One issue that came into focus was the attitude of Corporate Governance which is concerned with the processes, systems, practices and procedures that govern institutions and the manner in which these rules and regulations are applied and followed. While acknowledging that corruption is a worldwide phenomenon found in every society throughout history, corporate governance is one of the most effective tools to reduce corruption and ensure the well-being of the society.

There was this observation that the success of implementations of the FOI Act is the co-responsibility of both the government ("supply side") and the governed ("demand-side"). The demand-side which includes the citizens, civil society and community organizations, media and the private sector must take responsibility for using the law as well as monitoring government efforts. The attitude of public administrators is critical to the successful implementation of the Act because public administrators, who are the face of government, will determine the quality of, and access to, information.

When considering successful implementation of the Act, it must be acknowledged that presently, virtually all government information in Nigeria is classified as top secret. This culture of secrecy will make it difficult to get information from any Ministry, Department or Agency (MDA). Also, there are still subsisting laws that could prevent civil servants from divulging information, notably the Official Secrets Act, the Evidence Act, the Public Complaints Commission Act, the Statistics Act and others. Reconciliation of the contradictory provisions of these laws with the FOI law is therefore imperative.

However, there are other challenges of complying with the FOI Act. Some of these include poor culture of record keeping/maintenance and retrieval, capacity challenge in many public institutions, frustrating and time consuming bureaucracy in public service as well as widespread corruption and the high level of ignorance among the work force in the public sector.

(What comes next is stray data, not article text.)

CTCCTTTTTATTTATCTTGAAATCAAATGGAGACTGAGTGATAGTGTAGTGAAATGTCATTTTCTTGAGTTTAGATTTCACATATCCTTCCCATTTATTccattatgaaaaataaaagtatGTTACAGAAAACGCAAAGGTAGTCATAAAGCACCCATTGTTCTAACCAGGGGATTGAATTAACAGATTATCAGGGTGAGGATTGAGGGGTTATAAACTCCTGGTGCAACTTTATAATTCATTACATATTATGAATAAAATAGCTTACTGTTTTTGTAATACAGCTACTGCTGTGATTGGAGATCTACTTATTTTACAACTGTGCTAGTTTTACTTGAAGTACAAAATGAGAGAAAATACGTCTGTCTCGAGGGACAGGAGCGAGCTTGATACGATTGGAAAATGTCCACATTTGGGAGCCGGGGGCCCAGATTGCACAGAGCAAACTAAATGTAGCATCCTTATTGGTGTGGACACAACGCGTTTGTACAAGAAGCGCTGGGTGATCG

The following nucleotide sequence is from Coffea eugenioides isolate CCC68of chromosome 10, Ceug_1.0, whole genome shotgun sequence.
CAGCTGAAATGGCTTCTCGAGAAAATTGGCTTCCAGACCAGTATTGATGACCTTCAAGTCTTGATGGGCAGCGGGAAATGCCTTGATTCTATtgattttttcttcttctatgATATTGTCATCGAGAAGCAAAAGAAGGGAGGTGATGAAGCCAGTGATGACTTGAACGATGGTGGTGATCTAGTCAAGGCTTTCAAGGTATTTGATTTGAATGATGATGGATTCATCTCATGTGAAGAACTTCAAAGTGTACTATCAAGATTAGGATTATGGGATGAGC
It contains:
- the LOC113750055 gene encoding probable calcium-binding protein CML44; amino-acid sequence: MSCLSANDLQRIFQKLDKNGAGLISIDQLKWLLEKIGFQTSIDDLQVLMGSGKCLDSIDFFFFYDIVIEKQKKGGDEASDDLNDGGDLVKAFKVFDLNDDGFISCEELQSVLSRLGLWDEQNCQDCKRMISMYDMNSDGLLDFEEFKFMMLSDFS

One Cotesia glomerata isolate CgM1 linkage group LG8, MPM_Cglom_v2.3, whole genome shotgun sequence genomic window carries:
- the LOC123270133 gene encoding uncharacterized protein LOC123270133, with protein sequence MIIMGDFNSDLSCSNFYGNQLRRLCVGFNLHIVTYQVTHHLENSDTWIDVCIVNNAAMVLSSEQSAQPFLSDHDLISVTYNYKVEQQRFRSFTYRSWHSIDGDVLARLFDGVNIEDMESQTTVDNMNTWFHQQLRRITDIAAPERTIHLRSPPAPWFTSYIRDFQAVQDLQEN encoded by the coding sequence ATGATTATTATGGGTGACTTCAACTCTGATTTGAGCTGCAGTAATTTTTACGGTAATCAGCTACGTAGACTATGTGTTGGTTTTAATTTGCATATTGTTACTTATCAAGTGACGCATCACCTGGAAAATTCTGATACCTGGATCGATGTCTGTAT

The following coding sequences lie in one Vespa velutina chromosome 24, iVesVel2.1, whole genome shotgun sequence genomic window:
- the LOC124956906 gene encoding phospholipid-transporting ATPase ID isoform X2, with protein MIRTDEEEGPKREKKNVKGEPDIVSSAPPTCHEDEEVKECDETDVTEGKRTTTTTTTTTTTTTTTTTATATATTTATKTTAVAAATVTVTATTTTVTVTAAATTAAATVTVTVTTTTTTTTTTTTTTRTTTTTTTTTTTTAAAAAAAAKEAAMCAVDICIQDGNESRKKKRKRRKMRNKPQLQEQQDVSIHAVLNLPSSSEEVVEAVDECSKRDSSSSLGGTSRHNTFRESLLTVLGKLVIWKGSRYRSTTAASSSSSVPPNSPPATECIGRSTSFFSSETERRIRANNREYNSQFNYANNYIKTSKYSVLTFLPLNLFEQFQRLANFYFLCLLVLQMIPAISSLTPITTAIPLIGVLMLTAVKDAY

So what should be done? It is advised that the federal government and its agencies should take steps to ensure that necessary regulations or procedure are put in place for the effective implementation of the Act. For instance, the Attorney General of the Federation (AGF) should ensure that regulations already produced for the smooth implementation of this Act are gazetted. It must still be emphasized that it is the responsibility of all Nigerians to carry out the oversight functions of ensuring compliance to the provisions of the Act and not that of the National Assembly alone.

The impact of the Act will not rest with civil society groups alone. The public is entitled to the truth, and only correct information can form the basis for sound journalism and ensure the confidence of the people. With the FOI Act, the press is now better armed to hold public officers accountable to the people and for the job they do. As the Fourth Estate of the Realm, the effect on journalism will undoubtedly have a spiral effect on the entire society for the benefit of all.

Pastor Ogbuokiri, the Director-General of PAMDI, wrote from Abuja.